Social Justice

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Underground Railroad Tours Are a Hot Ticket: Could NYC’s Abolitionist History Get Easier to Access?

Juneteenth Grove. (Photos: Anna Venarchik)

“It’s very spiritual for me to be . . . on these grounds where my ancestors walked and struggled. It’s amazing to be here on this tour,” Brooklyn native Michael Garrett said Saturday as he followed the wide-brimmed hats of New York City park rangers through Brooklyn Heights. More →

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During Town Hall, Some (But Not All) Electeds Pledge to Cancel Rent

Charles Barron pledges to support rent reform bills.

Outraged activists, distressed renters, proud union leaders, mayoral campaigners, assembly members, state senators, and at least one reporter attended Brooklyn’s Tenant Town Hall last night. The participant list blossomed around 6:45pm, and neared 270 at its pinnacle. On the virtual discussion table was a package of nine bills to address New York City’s growing housing crisis, a crisis that mass unemployment throughout the pandemic has exacerbated. As many as one million current renting households in New York are at risk of eviction if moratoriums are lifted—or if housing bills aren’t passed to protect vulnerable tenants. More →

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A Food Pantry Offers ‘Pretty Legendary’ Meals to College Students, No Questions Asked

Volunteers outside of College Student Pantry. (Photos: Kenna Beban)

“So what I did is I made a salad with the greens,” said Ana Moritz, NYU senior and home chef. “This super fancy thing of greens that was all these different kinds of kale I’d never heard of. And I made a creamy dressing with mustard, egg yolk, olive oil, and red wine vinegar, some honey. And then I had those greens with chickpeas, I got a can of chickpeas. And I also got an apple, so I put apple in the salad.” More →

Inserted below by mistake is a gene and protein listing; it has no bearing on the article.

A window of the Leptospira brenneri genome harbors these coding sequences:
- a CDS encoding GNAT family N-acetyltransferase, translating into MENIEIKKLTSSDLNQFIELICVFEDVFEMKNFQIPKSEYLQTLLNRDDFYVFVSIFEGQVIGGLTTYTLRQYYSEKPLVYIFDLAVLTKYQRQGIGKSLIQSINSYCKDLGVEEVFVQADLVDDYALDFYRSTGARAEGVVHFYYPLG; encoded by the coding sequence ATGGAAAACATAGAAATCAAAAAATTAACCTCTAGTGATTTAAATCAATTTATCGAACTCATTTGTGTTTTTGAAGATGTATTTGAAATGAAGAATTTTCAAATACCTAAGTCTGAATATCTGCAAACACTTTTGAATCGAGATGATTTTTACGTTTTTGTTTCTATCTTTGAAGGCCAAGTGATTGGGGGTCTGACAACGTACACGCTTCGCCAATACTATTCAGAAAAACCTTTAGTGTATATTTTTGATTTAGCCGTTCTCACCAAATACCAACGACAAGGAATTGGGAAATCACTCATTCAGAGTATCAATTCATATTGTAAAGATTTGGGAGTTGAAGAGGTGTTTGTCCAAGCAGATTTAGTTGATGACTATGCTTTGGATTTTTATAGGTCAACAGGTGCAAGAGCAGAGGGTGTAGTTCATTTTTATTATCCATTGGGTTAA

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A Taste of What Food Pantries Are Doing to Combat NYC’s Mounting Hunger Crisis

In September and October, nearly one-third of adult New Yorkers reported that they had used a food pantry in the last year, according to a report published by Robin Hood in partnership with Columbia University. The staggering numbers represented a 250 percent increase relative to January and February, before the Covid-19 pandemic began in earnest. More →

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NYPD Violence Against Black Lives Matter Protesters Was Part of a Plan

(Photos: Erin O’Brien)

Early in the evening of June 3, 2020, Mattie Barber-Bockelman marched from Barclays Center in Downtown Brooklyn towards Cadman Plaza, near the Brooklyn Bridge. This was Barber-Bockelman’s first protest after months of lockdown, but she knew what to do from posts on Instagram and Twitter. Barber-Bockelman is white, and positioned herself at the edge of the crowd, between Black protesters and the police.  More →